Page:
The Verona Board of Adjustment once again heard testimony on a proposal to develop two lots near Everett Field and, last night, the presentation focused on the blasting that might have to be done at the site.
Alan Trembulak, the lawyer for Sparta-based Developer DMH2 LLC, presented as an expert witness John Joseph, the founder of a similarly named Ringwood, N.J. company that has been doing blasting work in New Jersey and New York for 50 years. Joseph detailed the typical blasting process and said that the work at the Verona site might require 90 days of work, with five to seven small blasts per day to clear the site. DMH2 is proposing to build 7,000 square feet of commercial space topped by 14 two-bedroom apartments.
Joseph took more than an hour to explain the work. He said that blasting companies typically begin by conducting a survey of nearby properties to document pre-existing cracks and building fatigue. New Jersey requires both blasting companies and blast operators to be licensed and that a seismograph be placed at the closest building to monitor noise and vibrations from the work. Before charges are detonated, blasting companies lay heavy rubber mats over the job site to prevent the exploded rocks from spraying onto neighboring properties. (The video below shows how mats are used.) Joseph also said that fines for improper work start at $5,000. “The penalties are too strong to ignore,” he cautioned. Joseph also said that state regulations permit blasting from 8 a.m. to 6 p.m. every day except Sunday.
Trembulak asked his witness if there were any particular concerns about the Verona job site. Joseph said that he had conducted a preliminary study and has told DMH2 that the work would be feasible. “It can be accomplished, but it has to be done very gently as you get close to the house,” he said. A house owned by Mary Purcell at 15 Westview Road is set back far from the road and the blasting could go no closer than nine to 10 feet from the property line. The rest of the rock would be removed by drilling.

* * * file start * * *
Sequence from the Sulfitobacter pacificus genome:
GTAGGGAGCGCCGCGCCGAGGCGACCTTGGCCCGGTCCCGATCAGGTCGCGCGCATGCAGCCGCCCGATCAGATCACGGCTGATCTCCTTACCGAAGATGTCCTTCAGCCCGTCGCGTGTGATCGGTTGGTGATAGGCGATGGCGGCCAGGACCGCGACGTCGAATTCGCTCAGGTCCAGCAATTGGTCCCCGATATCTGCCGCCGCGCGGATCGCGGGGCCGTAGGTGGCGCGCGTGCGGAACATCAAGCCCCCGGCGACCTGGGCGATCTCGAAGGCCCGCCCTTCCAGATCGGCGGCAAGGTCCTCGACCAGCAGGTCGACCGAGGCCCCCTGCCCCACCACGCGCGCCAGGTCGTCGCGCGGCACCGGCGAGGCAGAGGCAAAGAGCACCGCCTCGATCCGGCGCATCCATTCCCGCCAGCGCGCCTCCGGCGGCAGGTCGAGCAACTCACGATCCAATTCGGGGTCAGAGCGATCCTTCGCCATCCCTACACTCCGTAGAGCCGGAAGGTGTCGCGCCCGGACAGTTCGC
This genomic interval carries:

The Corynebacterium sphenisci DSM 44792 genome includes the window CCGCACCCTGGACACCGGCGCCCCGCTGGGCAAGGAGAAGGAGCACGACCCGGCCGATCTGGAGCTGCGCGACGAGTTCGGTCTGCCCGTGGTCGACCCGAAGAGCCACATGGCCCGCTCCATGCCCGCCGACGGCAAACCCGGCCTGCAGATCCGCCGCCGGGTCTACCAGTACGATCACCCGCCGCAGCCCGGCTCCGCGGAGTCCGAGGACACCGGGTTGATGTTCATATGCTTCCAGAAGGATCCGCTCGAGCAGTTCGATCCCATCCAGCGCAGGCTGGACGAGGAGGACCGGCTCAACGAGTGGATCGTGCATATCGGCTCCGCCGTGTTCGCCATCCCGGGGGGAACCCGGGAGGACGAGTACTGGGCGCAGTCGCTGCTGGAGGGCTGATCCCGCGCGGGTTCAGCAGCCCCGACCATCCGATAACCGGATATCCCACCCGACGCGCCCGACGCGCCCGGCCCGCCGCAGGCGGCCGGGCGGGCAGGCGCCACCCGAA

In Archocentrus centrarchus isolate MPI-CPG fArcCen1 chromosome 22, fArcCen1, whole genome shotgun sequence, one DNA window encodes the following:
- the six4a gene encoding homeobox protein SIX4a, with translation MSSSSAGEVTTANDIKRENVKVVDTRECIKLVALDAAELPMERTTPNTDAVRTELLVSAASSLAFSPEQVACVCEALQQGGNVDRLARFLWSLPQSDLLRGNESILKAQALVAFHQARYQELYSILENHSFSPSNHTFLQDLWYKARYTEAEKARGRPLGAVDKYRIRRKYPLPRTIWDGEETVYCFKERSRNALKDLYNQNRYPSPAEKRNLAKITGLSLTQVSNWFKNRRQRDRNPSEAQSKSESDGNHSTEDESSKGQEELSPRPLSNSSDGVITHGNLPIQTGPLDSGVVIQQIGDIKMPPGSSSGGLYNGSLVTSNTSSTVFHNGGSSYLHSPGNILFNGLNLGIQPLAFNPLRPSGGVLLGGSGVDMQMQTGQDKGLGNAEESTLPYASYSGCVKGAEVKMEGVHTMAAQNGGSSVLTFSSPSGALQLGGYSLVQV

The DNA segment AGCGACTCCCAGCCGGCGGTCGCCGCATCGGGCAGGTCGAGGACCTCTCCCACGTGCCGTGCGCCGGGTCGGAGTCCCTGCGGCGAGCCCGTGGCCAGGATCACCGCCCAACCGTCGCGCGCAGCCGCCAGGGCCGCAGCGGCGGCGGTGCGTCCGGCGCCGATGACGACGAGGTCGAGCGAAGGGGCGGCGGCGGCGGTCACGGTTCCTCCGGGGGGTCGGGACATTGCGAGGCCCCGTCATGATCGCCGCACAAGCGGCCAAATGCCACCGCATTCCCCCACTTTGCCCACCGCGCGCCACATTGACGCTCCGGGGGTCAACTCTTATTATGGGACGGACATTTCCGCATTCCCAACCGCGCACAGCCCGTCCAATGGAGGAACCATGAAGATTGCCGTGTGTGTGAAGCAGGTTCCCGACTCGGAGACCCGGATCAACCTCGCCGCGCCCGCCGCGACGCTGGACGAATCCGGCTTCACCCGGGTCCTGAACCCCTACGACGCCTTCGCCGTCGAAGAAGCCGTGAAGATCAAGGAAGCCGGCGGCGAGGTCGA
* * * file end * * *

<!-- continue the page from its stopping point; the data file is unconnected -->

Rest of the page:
Roughly two dozen Verona residents attended the meeting, most from Westview Road and Montclair Avenue, which abut the site and they voiced concerns about the process. Jessica Pearson asked if blasting would occur when residents are in their homes and was told that it could be possible. Jon Warner asked about the potential for window damage and Joseph said that he did not think the work would cause them to break. Kevin Ryan, a member of the Verona Town Council, asked about disruption to traffic on Bloomfield Avenue. Joseph said he did not think there would be any because the blasting would be done in “small shots” and the work area would be covered by the blasting mats. Joseph had, during his direct testimony, also covered the horn signals that are used to warn when a blast is about to occur.
Steve Foster asked how residents could learn about the accident record of a blasting company and was told that the state keeps records on this. John McEvoy asked how large the area covered by the pre-blast survey would be. Joseph said that his company, which is now run by his son, typically documents properties within 200 feet, but he noted that some towns have requested surveys as wide as 600 feet from the job site. (A survey area that wide in Verona would encompass Claremont Avenue to the north and Elmwood Road to the west, as well as most of the area south of Bloomfield Avenue to Sunset Avenue.) Jim Lukas asked whether blasters are compensated on a per day rate or given a total job fee was told it is usually a lump sum. John Duisenberre, a lawyer for property owners on Montclair Avenue asked about alternatives to blasting and drilling. Joseph said that a hydraulic hammer could be used, but said that that would result in a constant pounding noise.
The hearing was adjourned to November 8. Trembulak asked that the board consider a special hearing on the case, but no decision was made at last night’s meeting.